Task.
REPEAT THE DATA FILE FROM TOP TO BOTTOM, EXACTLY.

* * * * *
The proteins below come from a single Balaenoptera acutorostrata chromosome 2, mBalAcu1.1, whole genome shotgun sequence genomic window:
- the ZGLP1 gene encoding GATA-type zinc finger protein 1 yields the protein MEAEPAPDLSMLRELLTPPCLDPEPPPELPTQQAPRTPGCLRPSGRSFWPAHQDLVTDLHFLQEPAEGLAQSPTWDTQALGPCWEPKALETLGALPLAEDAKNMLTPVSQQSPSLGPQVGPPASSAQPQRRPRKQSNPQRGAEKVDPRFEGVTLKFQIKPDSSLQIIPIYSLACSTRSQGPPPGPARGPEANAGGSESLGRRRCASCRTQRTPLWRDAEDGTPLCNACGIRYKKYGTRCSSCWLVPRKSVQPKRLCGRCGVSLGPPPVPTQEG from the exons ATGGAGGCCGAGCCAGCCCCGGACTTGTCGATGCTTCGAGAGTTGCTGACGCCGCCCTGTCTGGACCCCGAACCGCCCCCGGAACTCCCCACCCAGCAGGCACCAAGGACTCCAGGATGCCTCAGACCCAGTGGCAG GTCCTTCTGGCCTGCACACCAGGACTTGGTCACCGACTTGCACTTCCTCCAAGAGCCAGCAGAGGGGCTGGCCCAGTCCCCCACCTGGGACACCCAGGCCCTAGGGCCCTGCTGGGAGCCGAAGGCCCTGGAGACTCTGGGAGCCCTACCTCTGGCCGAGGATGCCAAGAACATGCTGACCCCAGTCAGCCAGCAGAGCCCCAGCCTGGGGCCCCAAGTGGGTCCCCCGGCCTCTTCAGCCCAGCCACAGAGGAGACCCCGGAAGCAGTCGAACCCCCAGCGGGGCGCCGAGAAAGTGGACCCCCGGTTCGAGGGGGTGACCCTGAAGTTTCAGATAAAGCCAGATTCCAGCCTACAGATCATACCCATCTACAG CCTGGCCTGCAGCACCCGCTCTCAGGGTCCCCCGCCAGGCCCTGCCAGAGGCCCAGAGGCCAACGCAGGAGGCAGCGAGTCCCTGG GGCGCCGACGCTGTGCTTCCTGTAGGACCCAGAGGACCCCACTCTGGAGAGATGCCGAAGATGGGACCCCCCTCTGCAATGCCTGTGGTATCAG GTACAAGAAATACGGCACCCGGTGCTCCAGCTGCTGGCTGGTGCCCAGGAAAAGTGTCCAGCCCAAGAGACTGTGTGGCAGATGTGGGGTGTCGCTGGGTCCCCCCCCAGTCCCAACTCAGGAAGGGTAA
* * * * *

The proteins below come from a single Balaenoptera acutorostrata chromosome 2, mBalAcu1.1, whole genome shotgun sequence genomic window:
- the ZGLP1 gene encoding GATA-type zinc finger protein 1 yields the protein MEAEPAPDLSMLRELLTPPCLDPEPPPELPTQQAPRTPGCLRPSGRSFWPAHQDLVTDLHFLQEPAEGLAQSPTWDTQALGPCWEPKALETLGALPLAEDAKNMLTPVSQQSPSLGPQVGPPASSAQPQRRPRKQSNPQRGAEKVDPRFEGVTLKFQIKPDSSLQIIPIYSLACSTRSQGPPPGPARGPEANAGGSESLGRRRCASCRTQRTPLWRDAEDGTPLCNACGIRYKKYGTRCSSCWLVPRKSVQPKRLCGRCGVSLGPPPVPTQEG from the exons ATGGAGGCCGAGCCAGCCCCGGACTTGTCGATGCTTCGAGAGTTGCTGACGCCGCCCTGTCTGGACCCCGAACCGCCCCCGGAACTCCCCACCCAGCAGGCACCAAGGACTCCAGGATGCCTCAGACCCAGTGGCAG GTCCTTCTGGCCTGCACACCAGGACTTGGTCACCGACTTGCACTTCCTCCAAGAGCCAGCAGAGGGGCTGGCCCAGTCCCCCACCTGGGACACCCAGGCCCTAGGGCCCTGCTGGGAGCCGAAGGCCCTGGAGACTCTGGGAGCCCTACCTCTGGCCGAGGATGCCAAGAACATGCTGACCCCAGTCAGCCAGCAGAGCCCCAGCCTGGGGCCCCAAGTGGGTCCCCCGGCCTCTTCAGCCCAGCCACAGAGGAGACCCCGGAAGCAGTCGAACCCCCAGCGGGGCGCCGAGAAAGTGGACCCCCGGTTCGAGGGGGTGACCCTGAAGTTTCAGATAAAGCCAGATTCCAGCCTACAGATCATACCCATCTACAG CCTGGCCTGCAGCACCCGCTCTCAGGGTCCCCCGCCAGGCCCTGCCAGAGGCCCAGAGGCCAACGCAGGAGGCAGCGAGTCCCTGG GGCGCCGACGCTGTGCTTCCTGTAGGACCCAGAGGACCCCACTCTGGAGAGATGCCGAAGATGGGACCCCCCTCTGCAATGCCTGTGGTATCAG GTACAAGAAATACGGCACCCGGTGCTCCAGCTGCTGGCTGGTGCCCAGGAAAAGTGTCCAGCCCAAGAGACTGTGTGGCAGATGTGGGGTGTCGCTGGGTCCCCCCCCAGTCCCAACTCAGGAAGGGTAA